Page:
Vinita Madill Inspiring Young Girls In STEM
Having been born at the end of the 80s in the UK, and having read about the first British astronaut, chemist Helen Sharman who flew to the Mir space station, Vinita Marwaha Madill had convinced herself that she too could be an astronaut. “Here was a woman in front of me, who had studied chemistry, replied to a radio advert calling for UK astronauts, then beaten 13,000 applicants to go to space. She was, although I didn’t know it yet, a role model to me. She showed me at a young age that my dreams were possible,” says Vinita, a space operations engineer.
From NASA’s Mission Control, to International Space Station, to German Aerospace Centre to now ESA (European Space Agency), Vinita’s story is no less of determination, and hope for young girl science pioneers. She is also working towards making the world of STEM (Science, Technology, Engineering, Maths) easily available for young girls.
When and how did you get the idea to start Rocket-Women.com?
During my career, I’ve met some amazing people — especially other positive female role models. As the first American woman in space said, “You can’t be what you can’t see.” A few years ago, I started a website called Rocket Women to give women in science a voice and a platform to spread their advice. I’m interviewing women around the world in STEM (Science, Technology, Engineering, Maths), especially in space, and posting the interviews on Rocket Women and social media channels, along with advice to encourage girls, in particular, to be involved in STEM.
I really think you need those role models out there, tangible and visible, to be able to inspire the next generation of young girls
What does a normal work day for a space operations engineer look like?
I’m based at the European Space Agency (ESA) in the Netherlands working on future human spaceflight projects, including the European Robotic Arm (ERA). The European Robotic Arm has been developed by ESA and is soon be launched to the International Space Station (ISS). The European Robotic Arm will help astronauts and cosmonauts carry out spacewalks (or EVAs) and install new parts of the space station. As an Operations Engineer, I work on developing the operations for the project, including preparing a smaller version of Mission Control at ESA’s technology centre ESTEC in the Netherlands, and astronaut training. Once the robotic arm is launched, I’ll be working on-console at ESTEC and from Mission Control in Moscow on robotic arm operations and supporting the spacewalks conducted by the astronauts and cosmonauts onboard the ISS.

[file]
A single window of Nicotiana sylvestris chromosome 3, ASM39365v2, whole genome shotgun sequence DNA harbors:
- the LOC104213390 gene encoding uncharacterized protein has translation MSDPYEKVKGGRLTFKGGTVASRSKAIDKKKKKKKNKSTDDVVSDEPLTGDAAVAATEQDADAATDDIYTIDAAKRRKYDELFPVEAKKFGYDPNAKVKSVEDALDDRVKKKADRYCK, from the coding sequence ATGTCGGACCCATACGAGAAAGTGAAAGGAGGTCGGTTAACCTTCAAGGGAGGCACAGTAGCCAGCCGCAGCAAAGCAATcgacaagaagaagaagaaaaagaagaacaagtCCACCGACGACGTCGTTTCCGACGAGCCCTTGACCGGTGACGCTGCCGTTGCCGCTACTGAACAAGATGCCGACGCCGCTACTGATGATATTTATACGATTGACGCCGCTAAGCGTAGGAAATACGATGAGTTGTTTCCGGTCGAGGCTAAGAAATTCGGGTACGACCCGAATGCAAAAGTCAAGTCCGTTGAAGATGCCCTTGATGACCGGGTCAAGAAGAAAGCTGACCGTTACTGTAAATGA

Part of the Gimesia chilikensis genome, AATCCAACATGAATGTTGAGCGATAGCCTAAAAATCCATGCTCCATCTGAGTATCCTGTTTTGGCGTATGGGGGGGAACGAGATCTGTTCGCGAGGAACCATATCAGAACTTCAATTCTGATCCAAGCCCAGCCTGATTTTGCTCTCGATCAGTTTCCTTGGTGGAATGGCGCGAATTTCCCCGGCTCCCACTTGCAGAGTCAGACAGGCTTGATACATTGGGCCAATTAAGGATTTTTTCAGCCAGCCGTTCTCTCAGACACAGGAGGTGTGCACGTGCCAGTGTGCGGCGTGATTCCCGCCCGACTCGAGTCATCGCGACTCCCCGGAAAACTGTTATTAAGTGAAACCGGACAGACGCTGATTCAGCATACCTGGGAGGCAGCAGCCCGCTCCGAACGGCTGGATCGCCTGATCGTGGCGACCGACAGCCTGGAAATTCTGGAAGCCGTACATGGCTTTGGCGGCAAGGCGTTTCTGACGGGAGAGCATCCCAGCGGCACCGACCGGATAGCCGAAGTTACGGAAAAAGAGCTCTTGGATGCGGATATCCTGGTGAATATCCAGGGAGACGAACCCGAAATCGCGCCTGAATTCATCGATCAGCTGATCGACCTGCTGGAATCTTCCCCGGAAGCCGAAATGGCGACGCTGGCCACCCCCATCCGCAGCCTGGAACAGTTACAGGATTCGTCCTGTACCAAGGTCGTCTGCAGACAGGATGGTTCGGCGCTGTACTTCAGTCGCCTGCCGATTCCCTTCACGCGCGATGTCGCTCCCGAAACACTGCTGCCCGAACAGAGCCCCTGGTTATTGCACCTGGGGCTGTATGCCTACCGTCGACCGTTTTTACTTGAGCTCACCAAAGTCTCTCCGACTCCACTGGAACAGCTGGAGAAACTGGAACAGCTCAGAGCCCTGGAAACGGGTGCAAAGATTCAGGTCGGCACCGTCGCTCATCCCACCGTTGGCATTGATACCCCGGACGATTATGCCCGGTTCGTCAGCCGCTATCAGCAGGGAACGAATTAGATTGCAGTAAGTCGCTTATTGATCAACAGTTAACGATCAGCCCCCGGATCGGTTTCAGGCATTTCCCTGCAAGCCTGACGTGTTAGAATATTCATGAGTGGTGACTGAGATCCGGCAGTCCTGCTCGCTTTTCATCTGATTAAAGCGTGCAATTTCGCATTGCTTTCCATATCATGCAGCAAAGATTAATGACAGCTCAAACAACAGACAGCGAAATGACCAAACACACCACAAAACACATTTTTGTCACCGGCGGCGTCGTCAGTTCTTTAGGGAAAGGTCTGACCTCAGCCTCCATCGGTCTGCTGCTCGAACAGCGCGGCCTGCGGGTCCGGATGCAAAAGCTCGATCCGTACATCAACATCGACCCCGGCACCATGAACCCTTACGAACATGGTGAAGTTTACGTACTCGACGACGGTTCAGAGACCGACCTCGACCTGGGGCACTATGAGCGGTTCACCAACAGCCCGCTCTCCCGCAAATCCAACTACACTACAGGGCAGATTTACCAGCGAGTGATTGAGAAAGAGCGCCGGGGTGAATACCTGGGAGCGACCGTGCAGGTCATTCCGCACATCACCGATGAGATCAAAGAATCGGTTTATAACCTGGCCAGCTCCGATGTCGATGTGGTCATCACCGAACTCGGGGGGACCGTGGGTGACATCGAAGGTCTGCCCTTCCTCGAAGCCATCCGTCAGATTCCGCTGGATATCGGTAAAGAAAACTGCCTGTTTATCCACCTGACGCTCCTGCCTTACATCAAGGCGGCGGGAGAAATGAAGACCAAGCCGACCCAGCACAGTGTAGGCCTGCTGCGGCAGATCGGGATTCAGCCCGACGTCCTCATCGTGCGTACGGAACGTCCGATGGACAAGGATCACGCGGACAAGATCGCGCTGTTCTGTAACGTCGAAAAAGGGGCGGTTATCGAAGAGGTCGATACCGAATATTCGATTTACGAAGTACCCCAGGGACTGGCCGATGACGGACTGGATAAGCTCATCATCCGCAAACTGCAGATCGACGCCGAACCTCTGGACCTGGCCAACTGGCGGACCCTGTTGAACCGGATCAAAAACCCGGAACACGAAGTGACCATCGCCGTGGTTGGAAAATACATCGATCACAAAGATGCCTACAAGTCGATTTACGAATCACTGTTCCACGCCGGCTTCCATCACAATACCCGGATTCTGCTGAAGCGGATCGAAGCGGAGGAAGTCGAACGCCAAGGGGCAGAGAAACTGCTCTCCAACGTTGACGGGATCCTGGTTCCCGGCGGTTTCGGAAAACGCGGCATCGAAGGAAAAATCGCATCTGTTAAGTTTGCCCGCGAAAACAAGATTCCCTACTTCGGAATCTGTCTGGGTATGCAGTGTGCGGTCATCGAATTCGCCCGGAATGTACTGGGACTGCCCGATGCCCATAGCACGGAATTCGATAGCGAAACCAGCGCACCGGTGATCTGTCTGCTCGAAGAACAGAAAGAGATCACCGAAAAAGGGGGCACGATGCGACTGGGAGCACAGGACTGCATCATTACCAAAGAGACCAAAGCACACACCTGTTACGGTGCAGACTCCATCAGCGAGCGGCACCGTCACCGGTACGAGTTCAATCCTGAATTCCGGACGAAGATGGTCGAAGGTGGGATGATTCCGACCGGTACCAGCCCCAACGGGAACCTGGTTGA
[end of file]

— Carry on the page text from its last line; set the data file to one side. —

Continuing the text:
My typical day could vary from developing astronaut/cosmonaut spacewalk (or EVA) training with colleagues in Russia, to creating and testing missions for the astronauts to control the robotic arm at ESA
Do you come across a lot of women in this field of technology?
A recent study from Microsoft found that 7 out of 10 girls are interested at science when young, however, only 2 out of 10 go on to work in STEM fields
With movies and media portraying mainly male scientists, meeting one female scientist can change the life of a young girl as many don’t realize that a career in STEM is an option. Positive female role models are essential to provide women with examples to look up to when they’re making the most critical decisions in their education or career.
But the number of women working in science and technology that I see around me has been increasing. The recent NASA astronaut class to be selected was 50% female, which does show that there is improvement.
The most challenging and fun part of the job?
The fantastic people I work with are passionate about what they do and that definitely makes space an exciting industry to work in. The most challenging part for me was actually knowing how to get into the industry initially along with finding out what an operations engineer’s job actually entails.
Vinita’s advice to young girls: To pursue their dreams, no matter what and don’t let anybody say no to you.
If not a Space Engineer, Vinita would be…focusing on encouraging an interest in science for young girls and boys.